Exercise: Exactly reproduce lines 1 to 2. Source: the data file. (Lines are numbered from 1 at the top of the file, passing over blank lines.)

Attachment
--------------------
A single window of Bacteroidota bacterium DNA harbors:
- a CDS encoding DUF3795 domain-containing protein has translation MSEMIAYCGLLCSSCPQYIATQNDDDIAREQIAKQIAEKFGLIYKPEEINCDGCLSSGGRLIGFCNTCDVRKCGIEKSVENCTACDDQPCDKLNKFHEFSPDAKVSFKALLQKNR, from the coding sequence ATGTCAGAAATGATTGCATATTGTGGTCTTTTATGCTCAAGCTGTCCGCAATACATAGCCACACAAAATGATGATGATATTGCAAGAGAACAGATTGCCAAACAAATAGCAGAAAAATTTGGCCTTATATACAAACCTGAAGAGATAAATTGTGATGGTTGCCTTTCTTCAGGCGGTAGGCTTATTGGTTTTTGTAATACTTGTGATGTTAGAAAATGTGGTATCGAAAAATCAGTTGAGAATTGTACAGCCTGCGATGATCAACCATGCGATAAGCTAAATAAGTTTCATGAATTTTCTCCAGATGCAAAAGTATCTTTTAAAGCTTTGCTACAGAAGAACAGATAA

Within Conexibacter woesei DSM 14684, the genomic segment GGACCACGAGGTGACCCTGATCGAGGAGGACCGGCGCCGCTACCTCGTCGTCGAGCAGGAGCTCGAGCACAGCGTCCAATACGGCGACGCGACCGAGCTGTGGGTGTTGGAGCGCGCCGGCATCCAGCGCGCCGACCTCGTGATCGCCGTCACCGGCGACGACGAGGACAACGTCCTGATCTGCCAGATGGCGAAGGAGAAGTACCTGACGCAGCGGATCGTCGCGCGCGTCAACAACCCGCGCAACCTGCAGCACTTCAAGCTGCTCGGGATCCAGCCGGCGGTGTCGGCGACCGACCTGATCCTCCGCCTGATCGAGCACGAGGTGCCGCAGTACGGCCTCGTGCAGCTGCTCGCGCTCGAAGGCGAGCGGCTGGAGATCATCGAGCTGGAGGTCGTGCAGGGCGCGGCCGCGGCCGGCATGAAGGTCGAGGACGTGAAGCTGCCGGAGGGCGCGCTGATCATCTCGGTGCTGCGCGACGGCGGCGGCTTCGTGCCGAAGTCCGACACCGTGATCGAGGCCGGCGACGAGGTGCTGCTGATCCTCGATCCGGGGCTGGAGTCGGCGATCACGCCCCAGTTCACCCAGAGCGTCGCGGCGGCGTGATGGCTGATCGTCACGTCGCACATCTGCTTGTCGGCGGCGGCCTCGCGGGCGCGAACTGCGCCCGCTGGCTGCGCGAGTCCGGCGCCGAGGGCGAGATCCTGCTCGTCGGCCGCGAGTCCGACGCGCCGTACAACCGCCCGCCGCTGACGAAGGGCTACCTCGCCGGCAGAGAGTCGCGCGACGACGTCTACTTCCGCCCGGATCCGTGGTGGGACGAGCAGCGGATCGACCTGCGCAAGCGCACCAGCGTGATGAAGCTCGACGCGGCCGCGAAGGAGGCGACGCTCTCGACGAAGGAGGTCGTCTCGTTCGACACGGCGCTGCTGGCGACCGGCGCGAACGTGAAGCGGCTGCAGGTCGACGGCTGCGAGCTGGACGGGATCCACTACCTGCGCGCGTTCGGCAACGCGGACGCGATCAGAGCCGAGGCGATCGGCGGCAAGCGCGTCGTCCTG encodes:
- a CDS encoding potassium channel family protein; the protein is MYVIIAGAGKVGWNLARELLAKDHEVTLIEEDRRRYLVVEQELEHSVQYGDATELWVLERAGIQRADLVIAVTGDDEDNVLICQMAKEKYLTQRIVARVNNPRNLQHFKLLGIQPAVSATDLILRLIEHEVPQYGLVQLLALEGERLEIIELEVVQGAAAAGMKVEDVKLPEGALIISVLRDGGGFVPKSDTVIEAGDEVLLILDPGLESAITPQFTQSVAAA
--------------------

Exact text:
A single window of Bacteroidota bacterium DNA harbors:
- a CDS encoding DUF3795 domain-containing protein has translation MSEMIAYCGLLCSSCPQYIATQNDDDIAREQIAKQIAEKFGLIYKPEEINCDGCLSSGGRLIGFCNTCDVRKCGIEKSVENCTACDDQPCDKLNKFHEFSPDAKVSFKALLQKNR, from the coding sequence ATGTCAGAAATGATTGCATATTGTGGTCTTTTATGCTCAAGCTGTCCGCAATACATAGCCACACAAAATGATGATGATATTGCAAGAGAACAGATTGCCAAACAAATAGCAGAAAAATTTGGCCTTATATACAAACCTGAAGAGATAAATTGTGATGGTTGCCTTTCTTCAGGCGGTAGGCTTATTGGTTTTTGTAATACTTGTGATGTTAGAAAATGTGGTATCGAAAAATCAGTTGAGAATTGTACAGCCTGCGATGATCAACCATGCGATAAGCTAAATAAGTTTCATGAATTTTCTCCAGATGCAAAAGTATCTTTTAAAGCTTTGCTACAGAAGAACAGATAA